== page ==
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The COVID unknown

Published:Monday | January 24, 2022 | 2:22 PMA Digital Integration & Marketing production

Health experts are concerned about the long-term effects of COVID-19 on individuals. The concern is greater for children as there have been increasing reports of them presenting with a multi-system infection in their bodies which affects the lungs and the heart.

Long-haul COVID a ticking time bomb, say experts

18 Jan 2022/ Judana Murphy/Gleaner Writer

LOCAL HEALTH professionals are concerned about whether the number of Jamaicans suffering from long-haul COVID-19 could rise because of the increase in infections amid the fourth wave and the presence of the Omicron variant in Jamaica.

There are more than 14,400 active cases in Jamaica, with 1,220 people testing positive for the virus, according to health ministry data dated Sunday.

The latest daily positivity rate was 62 per cent, with the seven-day average rate at 55 per cent.

Sixty-three-year-old Dave Chin Tung, who is hypertensive, contracted COVID-19 in October 2020.

More than a year later, he’s still battling a cough – a COVID-19 long-haul symptom.

Chin Tung said that he was hospitalised, with a five per cent chance of survival, at the University Hospital of the West Indies for 10 weeks, six of which he spent in a coma.

“I had blood and plasma transfusions, I had a heart attack, a stroke and when I came out of hospital, I couldn’t walk. I had to go to rehab for three weeks to learn to walk,” said Chin Tung, the CEO of Go Jamaica Travel.

Chin Tung has been coping with the cough by taking daily doses of antihistamine at night and cough medicine in the daytime. Owing to the stroke, he is unable to make a fist with his left hand.

Chin Tung noticed that swimming in salty water helps him more than the over-the-counter medicines, but with a surge in COVID-19 infections, he has not been to the beach in a few months.

He said he was concerned about how long-haul COVID-19 could affect Jamaica’s healthcare system in the months and years to come.

Prior to COVID-19, he visited the doctor once per year for an executive profile and had an annual electrocardiogram (ECG).


Now, he requires close monitoring and has to do an ECG and visit the doctor every three months.

“I do have health insurance, but a lot of Jamaicans don’t have health insurance. I have no idea how they have managed, and we already have a situation where our hospitals are under pressure,” Chin Tung said.

More than 480 people are currently hospitalised with COVID-19, but bed occupancy, inclusive of suspected cases, has topped 680.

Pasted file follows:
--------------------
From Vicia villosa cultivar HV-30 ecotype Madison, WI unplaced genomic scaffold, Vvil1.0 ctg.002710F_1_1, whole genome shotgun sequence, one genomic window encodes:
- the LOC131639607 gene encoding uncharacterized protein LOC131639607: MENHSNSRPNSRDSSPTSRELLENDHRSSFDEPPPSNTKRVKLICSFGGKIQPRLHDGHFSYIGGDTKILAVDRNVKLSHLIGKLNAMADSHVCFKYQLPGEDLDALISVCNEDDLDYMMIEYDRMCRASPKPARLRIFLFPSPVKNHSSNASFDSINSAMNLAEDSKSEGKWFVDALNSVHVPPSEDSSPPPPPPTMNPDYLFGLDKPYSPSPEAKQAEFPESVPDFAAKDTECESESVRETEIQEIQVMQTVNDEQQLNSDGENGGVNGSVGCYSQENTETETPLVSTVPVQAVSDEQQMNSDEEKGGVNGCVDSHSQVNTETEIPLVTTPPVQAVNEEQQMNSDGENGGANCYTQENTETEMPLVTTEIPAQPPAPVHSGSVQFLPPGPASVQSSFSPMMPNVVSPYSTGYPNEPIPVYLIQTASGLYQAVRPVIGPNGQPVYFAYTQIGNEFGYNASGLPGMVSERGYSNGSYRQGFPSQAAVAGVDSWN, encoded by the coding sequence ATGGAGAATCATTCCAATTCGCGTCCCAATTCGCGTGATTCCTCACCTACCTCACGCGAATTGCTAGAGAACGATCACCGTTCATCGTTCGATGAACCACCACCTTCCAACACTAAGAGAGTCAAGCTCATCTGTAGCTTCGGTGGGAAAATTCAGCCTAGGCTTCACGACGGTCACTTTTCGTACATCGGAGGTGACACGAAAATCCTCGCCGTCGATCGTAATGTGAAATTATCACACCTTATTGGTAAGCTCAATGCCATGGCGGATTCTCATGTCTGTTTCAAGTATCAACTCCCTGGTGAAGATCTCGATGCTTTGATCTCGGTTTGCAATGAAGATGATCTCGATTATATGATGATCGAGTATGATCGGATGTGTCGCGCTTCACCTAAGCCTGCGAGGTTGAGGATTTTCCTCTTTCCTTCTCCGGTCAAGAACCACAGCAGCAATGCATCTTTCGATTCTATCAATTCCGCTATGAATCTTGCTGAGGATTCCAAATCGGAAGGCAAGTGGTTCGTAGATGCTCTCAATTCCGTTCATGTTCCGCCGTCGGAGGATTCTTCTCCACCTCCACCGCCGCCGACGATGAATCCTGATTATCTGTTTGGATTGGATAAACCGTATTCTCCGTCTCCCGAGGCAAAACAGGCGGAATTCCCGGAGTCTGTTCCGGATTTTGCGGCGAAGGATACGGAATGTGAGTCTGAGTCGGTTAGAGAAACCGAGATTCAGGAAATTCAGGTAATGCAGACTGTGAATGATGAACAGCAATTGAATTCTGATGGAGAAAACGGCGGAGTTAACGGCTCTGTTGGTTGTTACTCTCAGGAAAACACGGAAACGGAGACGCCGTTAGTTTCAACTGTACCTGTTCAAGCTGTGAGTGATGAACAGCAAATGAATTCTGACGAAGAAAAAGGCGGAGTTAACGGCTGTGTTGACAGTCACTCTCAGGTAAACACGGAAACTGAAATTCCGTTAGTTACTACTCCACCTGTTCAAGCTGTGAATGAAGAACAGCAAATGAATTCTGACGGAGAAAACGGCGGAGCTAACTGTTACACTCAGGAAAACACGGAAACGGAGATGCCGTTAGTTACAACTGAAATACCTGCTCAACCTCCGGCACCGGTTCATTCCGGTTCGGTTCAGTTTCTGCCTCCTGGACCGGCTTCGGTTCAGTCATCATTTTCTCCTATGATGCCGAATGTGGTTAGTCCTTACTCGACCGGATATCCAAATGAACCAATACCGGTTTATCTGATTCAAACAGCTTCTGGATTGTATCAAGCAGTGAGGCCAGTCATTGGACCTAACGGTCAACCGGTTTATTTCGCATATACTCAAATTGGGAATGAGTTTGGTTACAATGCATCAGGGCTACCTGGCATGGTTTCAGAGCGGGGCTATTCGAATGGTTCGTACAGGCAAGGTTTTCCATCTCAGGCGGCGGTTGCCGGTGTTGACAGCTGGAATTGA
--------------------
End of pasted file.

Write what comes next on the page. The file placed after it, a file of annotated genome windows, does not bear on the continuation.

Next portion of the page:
Chin Tung is now fully vaccinated and is taking the necessary precautions to avoid reinfection.

President of the Medical Association of Jamaica (MAJ), Dr Brian James, said his association is significantly concerned, as part of the problem with long-haul COVID19 is that it is not very well defined.

“People are still trying to establish exactly what are the effects and also what are the effects relative to the different variants,” said James, suggesting that there might be variance in the incidence of long-haul COVID depending on Delta or Omicron infection.

“It almost has to be a retrospective look at it for us to know, ”James theorised.

The MAJ president said further that the range of variables presents grave uncertainty if there is significant impact on Jamaica’s health services.

“There is evidence that it is less severe generally and, therefore, we can always hope that the long-haul symptoms will be less severe, too,” James said.

Meanwhile, president of the Nurses Association of Jamaica (NAJ), Patsy Edwards-Henry, told The Gleaner that she is “waiting with trepidation ”to see the impact long-haul COVID-19 will have on Jamaicans.

The president said she was very concerned about children, as COVID-19 presents as a multi-system infection in their bodies – affecting primarily the lungs and other organs such as the heart.

“We are looking at how our healthcare system is going to be affected 10 or 15 years down the line when people start to have complications from COVID-19. We don’t have enough research now to say what some of these complications are,” she said.

Edwards-Henry added that a number of nurses who contracted COVID-19 in the first, second, or third waves are being reinfected in this the fourth wave.

“Those who are being reinfected are the ones that have comorbidities, especially asthma and respiratory challenges, so we have a number of nurses who are out. We are concerned about what happens to the respiratory system and other systems after one has been severely impacted by COVID-19,” Edwards-Henry said.


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